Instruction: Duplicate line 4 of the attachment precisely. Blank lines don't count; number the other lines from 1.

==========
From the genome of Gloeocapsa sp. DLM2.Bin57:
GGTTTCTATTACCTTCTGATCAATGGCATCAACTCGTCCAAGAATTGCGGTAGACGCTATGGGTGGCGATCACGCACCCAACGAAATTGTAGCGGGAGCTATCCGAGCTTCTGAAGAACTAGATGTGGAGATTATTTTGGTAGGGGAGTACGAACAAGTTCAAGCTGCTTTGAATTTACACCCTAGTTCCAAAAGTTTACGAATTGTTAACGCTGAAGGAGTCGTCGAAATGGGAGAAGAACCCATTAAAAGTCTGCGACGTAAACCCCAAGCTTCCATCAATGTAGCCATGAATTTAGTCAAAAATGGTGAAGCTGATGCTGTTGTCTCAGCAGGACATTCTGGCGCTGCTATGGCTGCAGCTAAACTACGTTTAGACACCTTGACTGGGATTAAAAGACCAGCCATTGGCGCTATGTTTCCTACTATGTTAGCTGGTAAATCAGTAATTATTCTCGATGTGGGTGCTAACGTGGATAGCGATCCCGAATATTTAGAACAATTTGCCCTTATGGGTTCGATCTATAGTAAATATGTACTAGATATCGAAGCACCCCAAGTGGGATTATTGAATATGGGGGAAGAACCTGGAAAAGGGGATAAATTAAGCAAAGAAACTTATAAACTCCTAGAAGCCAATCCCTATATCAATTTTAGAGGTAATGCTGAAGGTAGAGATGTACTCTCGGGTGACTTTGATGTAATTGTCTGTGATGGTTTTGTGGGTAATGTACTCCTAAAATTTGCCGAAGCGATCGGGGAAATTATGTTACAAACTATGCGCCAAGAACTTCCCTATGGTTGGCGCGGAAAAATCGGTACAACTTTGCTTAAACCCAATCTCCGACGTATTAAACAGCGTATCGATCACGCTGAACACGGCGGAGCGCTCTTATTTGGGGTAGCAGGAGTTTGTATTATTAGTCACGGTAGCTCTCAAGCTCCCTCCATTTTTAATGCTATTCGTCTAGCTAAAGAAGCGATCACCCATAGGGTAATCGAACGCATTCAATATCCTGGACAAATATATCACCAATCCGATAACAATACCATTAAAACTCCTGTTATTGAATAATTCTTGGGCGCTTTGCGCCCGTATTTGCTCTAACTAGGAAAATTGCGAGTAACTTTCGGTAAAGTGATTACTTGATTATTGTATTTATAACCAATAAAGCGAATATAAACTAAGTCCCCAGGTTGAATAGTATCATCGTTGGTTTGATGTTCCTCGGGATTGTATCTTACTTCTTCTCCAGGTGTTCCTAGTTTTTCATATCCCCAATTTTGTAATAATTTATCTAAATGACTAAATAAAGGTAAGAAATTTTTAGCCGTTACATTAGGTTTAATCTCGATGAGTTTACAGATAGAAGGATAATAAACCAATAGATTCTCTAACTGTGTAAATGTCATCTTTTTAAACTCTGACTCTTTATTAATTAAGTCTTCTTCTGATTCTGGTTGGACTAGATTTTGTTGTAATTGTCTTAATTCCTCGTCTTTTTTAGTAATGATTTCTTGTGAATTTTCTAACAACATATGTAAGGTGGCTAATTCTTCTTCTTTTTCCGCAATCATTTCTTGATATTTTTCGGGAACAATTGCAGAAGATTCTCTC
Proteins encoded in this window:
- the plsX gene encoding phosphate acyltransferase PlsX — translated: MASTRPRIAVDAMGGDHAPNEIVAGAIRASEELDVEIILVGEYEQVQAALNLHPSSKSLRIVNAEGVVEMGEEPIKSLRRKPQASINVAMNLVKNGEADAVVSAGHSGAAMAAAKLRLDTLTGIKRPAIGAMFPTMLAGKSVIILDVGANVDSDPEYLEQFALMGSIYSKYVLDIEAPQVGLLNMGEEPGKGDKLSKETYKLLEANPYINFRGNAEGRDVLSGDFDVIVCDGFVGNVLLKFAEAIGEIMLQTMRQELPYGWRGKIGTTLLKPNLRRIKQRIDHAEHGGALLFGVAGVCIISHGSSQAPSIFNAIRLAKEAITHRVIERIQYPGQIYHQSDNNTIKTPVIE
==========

- the plsX gene encoding phosphate acyltransferase PlsX — translated: MASTRPRIAVDAMGGDHAPNEIVAGAIRASEELDVEIILVGEYEQVQAALNLHPSSKSLRIVNAEGVVEMGEEPIKSLRRKPQASINVAMNLVKNGEADAVVSAGHSGAAMAAAKLRLDTLTGIKRPAIGAMFPTMLAGKSVIILDVGANVDSDPEYLEQFALMGSIYSKYVLDIEAPQVGLLNMGEEPGKGDKLSKETYKLLEANPYINFRGNAEGRDVLSGDFDVIVCDGFVGNVLLKFAEAIGEIMLQTMRQELPYGWRGKIGTTLLKPNLRRIKQRIDHAEHGGALLFGVAGVCIISHGSSQAPSIFNAIRLAKEAITHRVIERIQYPGQIYHQSDNNTIKTPVIE